MicroLab is deliberately composed of standard automation technology components. This permits its use as a complete system for inspection, analysis, and quality assurance for a wide range of objects and surfaces. The range of available microscopes ensures that a wide range of tasks can be solved. The combined use of several microscopes, furthermore, opens new possibilities in applications for which individual microscopes would not suffice. Because of its modular design, selected components of MicroLab could easily be incorporated in existing systems.
Another advantage of MicroLab is that industry customers can test various microscopes in their application to determine which is best suited and how to best integrate it into the existing installation.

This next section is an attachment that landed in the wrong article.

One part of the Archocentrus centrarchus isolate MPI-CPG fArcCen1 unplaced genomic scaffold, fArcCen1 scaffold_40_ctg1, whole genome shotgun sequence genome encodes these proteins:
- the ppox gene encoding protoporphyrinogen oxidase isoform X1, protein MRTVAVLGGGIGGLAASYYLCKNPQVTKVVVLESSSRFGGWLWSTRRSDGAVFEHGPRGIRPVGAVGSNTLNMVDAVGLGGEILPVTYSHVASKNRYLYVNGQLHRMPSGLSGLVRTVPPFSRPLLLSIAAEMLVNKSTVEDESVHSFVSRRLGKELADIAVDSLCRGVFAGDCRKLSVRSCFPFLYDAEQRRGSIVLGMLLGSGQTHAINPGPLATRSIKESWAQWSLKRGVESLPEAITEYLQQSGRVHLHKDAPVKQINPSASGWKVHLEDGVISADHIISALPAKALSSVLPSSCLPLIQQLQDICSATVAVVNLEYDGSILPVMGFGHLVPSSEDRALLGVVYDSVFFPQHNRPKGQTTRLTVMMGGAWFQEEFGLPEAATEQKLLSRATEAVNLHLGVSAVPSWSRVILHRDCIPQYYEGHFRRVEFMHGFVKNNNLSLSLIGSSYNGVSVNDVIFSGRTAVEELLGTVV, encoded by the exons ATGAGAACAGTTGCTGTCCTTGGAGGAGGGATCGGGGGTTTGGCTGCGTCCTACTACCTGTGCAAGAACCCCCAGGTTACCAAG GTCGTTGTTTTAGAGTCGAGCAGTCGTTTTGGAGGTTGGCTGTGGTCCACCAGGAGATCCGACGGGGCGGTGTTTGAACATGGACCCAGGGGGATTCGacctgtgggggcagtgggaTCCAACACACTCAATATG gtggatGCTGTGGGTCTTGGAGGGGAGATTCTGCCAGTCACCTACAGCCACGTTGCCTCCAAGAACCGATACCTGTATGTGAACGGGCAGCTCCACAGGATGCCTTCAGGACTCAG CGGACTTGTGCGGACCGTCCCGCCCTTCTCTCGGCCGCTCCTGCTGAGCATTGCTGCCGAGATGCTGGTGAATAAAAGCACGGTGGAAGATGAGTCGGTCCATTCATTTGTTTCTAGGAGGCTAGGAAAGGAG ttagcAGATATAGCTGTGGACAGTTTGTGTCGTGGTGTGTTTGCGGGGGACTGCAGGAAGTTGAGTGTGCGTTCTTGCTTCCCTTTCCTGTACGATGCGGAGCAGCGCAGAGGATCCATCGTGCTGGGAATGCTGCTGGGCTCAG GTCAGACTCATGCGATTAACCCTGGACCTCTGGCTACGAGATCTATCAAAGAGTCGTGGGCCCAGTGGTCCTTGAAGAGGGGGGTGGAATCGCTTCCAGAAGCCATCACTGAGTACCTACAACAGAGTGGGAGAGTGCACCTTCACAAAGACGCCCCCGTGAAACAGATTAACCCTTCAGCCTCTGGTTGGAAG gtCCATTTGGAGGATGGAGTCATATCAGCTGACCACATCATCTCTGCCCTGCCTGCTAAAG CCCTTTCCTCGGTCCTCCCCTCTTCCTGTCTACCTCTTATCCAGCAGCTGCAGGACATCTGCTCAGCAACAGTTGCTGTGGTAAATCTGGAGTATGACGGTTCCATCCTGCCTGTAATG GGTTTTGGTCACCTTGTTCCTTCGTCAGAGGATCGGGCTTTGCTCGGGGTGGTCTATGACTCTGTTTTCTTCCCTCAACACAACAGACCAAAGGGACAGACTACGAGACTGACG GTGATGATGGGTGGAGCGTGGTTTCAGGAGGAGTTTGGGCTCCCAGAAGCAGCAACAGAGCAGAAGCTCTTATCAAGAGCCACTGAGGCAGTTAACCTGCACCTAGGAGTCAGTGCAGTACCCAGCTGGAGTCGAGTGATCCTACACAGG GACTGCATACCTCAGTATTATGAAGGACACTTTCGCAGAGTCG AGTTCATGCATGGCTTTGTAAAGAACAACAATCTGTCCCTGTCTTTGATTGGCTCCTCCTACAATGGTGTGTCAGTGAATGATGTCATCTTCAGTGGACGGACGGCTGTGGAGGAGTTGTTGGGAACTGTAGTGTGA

MicroLab also benefits from the extensive experience of IOSB in the field of image processing. Established methods from the fields of image fusion and photometric stereo imaging have been transferred to the microscopic dimension.
The adaptation of such proven practices pays a significant contribution to successfully putting modular and industry-capable microscopic inspection systems into industrial use.
At CeBIT 2014, part of MicroLab will be presented to the public for the first time. It can be seen in Hall 9 at the Fraunhofer stand.
Dipl.-Ing. Sibylle Wirth | Fraunhofer-Gesellschaft
Modular safety concept increases flexibility in plant conversion
22.03.2018 | Deutsches Forschungszentrum für Künstliche Intelligenz GmbH, DFKI
Alliance „OLED Licht Forum“ – Key partner for OLED lighting solutions
21.03.2018 | Fraunhofer-Institut für Organische Elektronik, Elektronenstrahl- und Plasmatechnik FEP